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The hour the mother loves!-for me beloved it hath not been,
A scene whose beauty o'er my soul through distant years will come;
"And farewell, mother!-I have borne in lonely silence long,
"Then fare thee well! I leave thee not in loneliness to pine,
And quench its thirst with Love's free tears!—'tis all a dream-farewell!"
"Farewell!"-the Echo died with that deep word,
Yet died not so the late repentant pang,
LIVING FRENCH POETS.-NO. IV.
Pierre Antoine Le Brun, &c.
It would be very difficult to select one from among the living French dramatic writers, to rank with those poets whom we have already noticed, were the choice to be influenced by considerations of mere poetical talent as confined to the stage. There is at this moment in France a number of authors whose powers are in full and constant display, and whose merits are so nicely balanced, as to make the choice of any in exclusion of the others an act of considerable injustice, were we not guided by reasons distinct from those which apply to several of M. Le Brun's successful contemporaries, and which will be developed as we go on.
National causes, which have been frequently explained, have at all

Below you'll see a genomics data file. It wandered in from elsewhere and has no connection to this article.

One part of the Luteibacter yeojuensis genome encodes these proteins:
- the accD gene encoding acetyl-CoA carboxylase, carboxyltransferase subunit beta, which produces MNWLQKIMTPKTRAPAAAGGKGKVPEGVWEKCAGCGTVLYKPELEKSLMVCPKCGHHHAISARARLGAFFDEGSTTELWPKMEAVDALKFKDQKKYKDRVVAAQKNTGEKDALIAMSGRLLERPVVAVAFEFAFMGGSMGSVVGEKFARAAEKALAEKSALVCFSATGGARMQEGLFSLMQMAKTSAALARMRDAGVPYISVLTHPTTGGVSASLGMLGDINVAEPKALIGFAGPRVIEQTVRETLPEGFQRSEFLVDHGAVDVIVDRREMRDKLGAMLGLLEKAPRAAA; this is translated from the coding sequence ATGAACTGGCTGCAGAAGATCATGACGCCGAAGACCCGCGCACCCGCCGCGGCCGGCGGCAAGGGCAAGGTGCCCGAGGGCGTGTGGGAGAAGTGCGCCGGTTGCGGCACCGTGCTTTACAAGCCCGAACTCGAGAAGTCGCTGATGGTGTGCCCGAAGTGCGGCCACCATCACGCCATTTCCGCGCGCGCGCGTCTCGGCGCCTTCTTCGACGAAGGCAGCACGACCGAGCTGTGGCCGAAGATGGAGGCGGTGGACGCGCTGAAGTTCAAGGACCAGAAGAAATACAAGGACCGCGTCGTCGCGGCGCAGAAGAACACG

times turned the chief products of French poetry into theatrical channels. All the first-rate versifiers, with the exception of Boileau, La Fontaine, and one or two more, have founded their fame on playwriting, and have thus done serious injury to their drama, inasmuch as poetry, instead of passion, thereby became its chief ingredient; and great must be the merit of that poetry, let us think of it as we may, that could tame down into cool criticism, and satisfy with des beaux vers, the turbulent delight of the most theatrical nation in Europe. This point, although not proving much taste either in the people or the poets, seems generally misunderstood by English critics, when it is made a subject of exclusive reproach without any admission of praise; for it is clear that if the nation suffers itself to be dazzled by a minor dramatic merit, it at least must be considerable, to produce such an effect. After all that has been written in this country on the subject of French poetry, it would be vain to enter into an examination of it as opposed to our own or that of other nations. The merits of almost all things must certainly be judged by comparison. But among the exceptions is assuredly that poetry, the chief beauties of which avowedly lie in difficulties of construction, and to feel which a peculiar tact must be acquired, which the mass of foreigners never can possess. A few individuals of other countries may from long habit catch, as it were, this new sense, and be able to appreciate French versification, but in nine cases out of ten they would lose the relish for that of their own nation; and to judge of the former, in all its measured movements, by an ear familiar with the accented melody of English rhythm, would be, generally speaking, as impossible as to learn the science of fortification by the rules of musical composition. The feelings and habits which lead the two nations to their respective modes of poetical taste are utterly distinct, indefinable, and incapable of being blended together. It is, therefore, as useless, we conscientiously believe, to spend the breath of criticism on this subject, as it would be to turn the pow ers of chemistry to the vain attempt of forming a fusion between metals which are not susceptible of it by nature. We are not, however, to jump to a conclusion not warranted by the premises, and say that the boasted beauties of French poetry are merely imaginary, because we cannot comprehend them. We may, on the contrary, be certain that there is a charm, and a very powerful one, although for our particular parts we may not be conjurors enough to analyse it.